Communities gather, try to come up with plan to stop violence - | WBTV Charlotte

Communities gather, try to come up with plan to stop violence

(Christian Flores | WBTV) (Christian Flores | WBTV)
(Christian Flores | WBTV) (Christian Flores | WBTV)
CHARLOTTE, NC (WBTV) -

In the wake of the shooting deaths this past week in Louisiana, Minnesota and Dallas, communities throughout the Charlotte area held meetings, rallies and protests throughout the weekend to honor the victims, and call for a change.

Singing, praying and holding hands are not an unusual sight at church on Sundays, but at St. Luke Baptist Church, families and neighbors had extra pain, and more reason than normal to pray.

At that service, city council members, county commissioners, and Charlotte-Mecklenburg Police Chief Kerr Putney spoke to the congregation, to open a dialogue between the community and law enforcement.

"It's all about engaging with our community, having conversation, difficult conversations even, and doing the proactive work that prevents tragedies, and that's what we're trying to do," Putney said.

Just hours later, a committee called "We Need a Solution" sat down with current and former police officers, in an effort to continue a conversation, and to let people in the community tell law enforcement what their fears are, as they relate to police brutality.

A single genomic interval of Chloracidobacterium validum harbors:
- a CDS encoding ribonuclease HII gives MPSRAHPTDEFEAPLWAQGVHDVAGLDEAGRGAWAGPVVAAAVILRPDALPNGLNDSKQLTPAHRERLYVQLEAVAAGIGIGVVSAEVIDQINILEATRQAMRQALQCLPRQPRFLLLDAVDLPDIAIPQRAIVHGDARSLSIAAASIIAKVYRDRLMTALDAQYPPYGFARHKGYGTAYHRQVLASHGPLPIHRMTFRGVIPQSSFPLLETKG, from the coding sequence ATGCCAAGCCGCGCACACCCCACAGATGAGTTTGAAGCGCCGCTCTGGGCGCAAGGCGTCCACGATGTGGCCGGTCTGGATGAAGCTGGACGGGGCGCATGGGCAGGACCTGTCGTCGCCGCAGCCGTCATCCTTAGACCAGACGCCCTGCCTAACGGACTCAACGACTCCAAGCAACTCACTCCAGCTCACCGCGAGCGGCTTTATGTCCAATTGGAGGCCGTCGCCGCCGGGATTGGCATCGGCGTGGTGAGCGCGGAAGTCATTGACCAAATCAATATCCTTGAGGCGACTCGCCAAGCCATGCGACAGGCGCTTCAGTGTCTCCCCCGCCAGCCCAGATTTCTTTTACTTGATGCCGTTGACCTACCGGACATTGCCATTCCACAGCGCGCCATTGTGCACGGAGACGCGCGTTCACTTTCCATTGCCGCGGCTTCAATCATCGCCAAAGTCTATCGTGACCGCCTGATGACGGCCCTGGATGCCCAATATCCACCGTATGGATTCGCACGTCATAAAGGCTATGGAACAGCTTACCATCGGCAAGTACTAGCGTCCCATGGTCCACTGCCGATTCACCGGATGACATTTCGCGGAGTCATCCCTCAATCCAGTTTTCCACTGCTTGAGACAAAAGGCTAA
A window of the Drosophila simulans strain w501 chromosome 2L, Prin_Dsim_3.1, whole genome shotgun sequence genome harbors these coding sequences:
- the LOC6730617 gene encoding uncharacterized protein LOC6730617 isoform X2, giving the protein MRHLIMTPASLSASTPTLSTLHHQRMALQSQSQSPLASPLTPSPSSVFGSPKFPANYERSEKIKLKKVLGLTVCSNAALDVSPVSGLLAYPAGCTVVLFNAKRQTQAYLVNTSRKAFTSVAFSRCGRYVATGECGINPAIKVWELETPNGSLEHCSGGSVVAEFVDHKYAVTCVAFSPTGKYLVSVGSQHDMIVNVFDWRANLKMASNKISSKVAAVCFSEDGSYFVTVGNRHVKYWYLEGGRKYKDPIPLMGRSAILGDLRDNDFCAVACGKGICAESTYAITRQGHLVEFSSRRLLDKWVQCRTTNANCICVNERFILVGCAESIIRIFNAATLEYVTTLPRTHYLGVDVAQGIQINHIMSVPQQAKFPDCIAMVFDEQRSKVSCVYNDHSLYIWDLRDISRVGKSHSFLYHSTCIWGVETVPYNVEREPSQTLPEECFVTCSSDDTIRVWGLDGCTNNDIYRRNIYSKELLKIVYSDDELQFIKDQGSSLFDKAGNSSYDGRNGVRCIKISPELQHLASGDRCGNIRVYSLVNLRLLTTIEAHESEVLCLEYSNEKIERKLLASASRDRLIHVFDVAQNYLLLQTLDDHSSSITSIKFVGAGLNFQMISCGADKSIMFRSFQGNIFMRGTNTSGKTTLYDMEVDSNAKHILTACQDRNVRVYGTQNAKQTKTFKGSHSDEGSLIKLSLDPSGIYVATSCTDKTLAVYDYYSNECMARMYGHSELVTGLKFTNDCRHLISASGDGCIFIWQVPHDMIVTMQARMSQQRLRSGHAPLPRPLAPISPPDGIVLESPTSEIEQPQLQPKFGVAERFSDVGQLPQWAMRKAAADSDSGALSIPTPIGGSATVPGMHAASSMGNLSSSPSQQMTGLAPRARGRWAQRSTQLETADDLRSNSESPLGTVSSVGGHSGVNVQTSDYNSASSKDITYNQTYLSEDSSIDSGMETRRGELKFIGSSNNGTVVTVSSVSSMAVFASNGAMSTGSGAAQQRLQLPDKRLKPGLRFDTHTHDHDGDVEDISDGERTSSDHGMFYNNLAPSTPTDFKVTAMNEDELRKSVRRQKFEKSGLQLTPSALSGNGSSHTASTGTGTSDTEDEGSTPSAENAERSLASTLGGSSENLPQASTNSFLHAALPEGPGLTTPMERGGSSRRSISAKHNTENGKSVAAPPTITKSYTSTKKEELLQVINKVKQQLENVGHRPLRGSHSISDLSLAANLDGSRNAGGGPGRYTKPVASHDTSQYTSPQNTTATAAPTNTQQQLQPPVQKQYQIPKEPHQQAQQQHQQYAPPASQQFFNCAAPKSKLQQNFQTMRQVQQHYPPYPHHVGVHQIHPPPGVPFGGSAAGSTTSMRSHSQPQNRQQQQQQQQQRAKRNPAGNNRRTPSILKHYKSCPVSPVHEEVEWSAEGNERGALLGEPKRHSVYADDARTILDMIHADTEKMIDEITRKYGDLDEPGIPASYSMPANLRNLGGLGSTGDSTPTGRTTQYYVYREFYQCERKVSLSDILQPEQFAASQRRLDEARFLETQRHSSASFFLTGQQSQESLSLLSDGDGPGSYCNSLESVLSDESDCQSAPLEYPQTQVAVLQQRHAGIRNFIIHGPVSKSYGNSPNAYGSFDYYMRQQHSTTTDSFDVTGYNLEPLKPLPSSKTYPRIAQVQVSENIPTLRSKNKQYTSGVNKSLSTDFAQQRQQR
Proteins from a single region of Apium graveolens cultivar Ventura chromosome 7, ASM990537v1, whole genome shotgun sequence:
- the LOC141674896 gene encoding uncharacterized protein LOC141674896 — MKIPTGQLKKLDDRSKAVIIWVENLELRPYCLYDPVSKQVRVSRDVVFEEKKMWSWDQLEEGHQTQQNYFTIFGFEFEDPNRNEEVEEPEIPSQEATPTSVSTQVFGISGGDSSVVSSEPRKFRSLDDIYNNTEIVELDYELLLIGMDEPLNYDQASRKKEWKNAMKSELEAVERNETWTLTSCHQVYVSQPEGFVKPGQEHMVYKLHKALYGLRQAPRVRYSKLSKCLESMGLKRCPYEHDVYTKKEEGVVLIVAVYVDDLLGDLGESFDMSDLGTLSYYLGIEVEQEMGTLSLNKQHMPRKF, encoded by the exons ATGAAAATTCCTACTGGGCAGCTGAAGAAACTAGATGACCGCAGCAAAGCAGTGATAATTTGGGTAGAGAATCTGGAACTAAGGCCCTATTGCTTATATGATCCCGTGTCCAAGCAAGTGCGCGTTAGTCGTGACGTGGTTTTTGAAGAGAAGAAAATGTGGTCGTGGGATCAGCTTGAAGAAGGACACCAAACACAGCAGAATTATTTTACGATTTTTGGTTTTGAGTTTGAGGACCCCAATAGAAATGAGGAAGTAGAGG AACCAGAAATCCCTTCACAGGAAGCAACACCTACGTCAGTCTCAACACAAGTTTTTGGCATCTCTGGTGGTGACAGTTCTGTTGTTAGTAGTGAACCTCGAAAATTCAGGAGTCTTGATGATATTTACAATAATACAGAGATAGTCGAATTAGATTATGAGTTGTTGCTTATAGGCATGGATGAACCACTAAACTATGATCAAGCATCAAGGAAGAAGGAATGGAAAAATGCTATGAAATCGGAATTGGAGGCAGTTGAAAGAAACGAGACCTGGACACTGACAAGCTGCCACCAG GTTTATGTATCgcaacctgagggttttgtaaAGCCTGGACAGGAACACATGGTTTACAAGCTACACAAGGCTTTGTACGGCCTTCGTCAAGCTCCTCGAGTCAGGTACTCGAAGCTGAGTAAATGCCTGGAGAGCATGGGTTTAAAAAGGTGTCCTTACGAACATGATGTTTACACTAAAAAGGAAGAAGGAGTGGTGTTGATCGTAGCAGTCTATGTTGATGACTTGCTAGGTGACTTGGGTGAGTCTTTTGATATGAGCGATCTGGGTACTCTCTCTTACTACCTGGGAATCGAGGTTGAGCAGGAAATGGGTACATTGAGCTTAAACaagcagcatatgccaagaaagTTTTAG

"I wanted to educate myself on what I can do to help better the situation and interactions between police and civilians," said Corey Brown.

During that meeting, neighbors were able to air out their frustrations, as well as ask questions. Many of these questions centered around why police officers react the way they do in certain situations.

While people both in the Charlotte area and throughout the country continue to grieve the deaths the past weak, those who went to these gatherings this weekend say it is important to stay united in order to move forward.

"The main solution is to stand together and unite. Unity. Start loving the community, like I said from the beginning. It starts with love," said Shelton Morris.

There were at least nine gatherings Sunday. All of them were peaceful.

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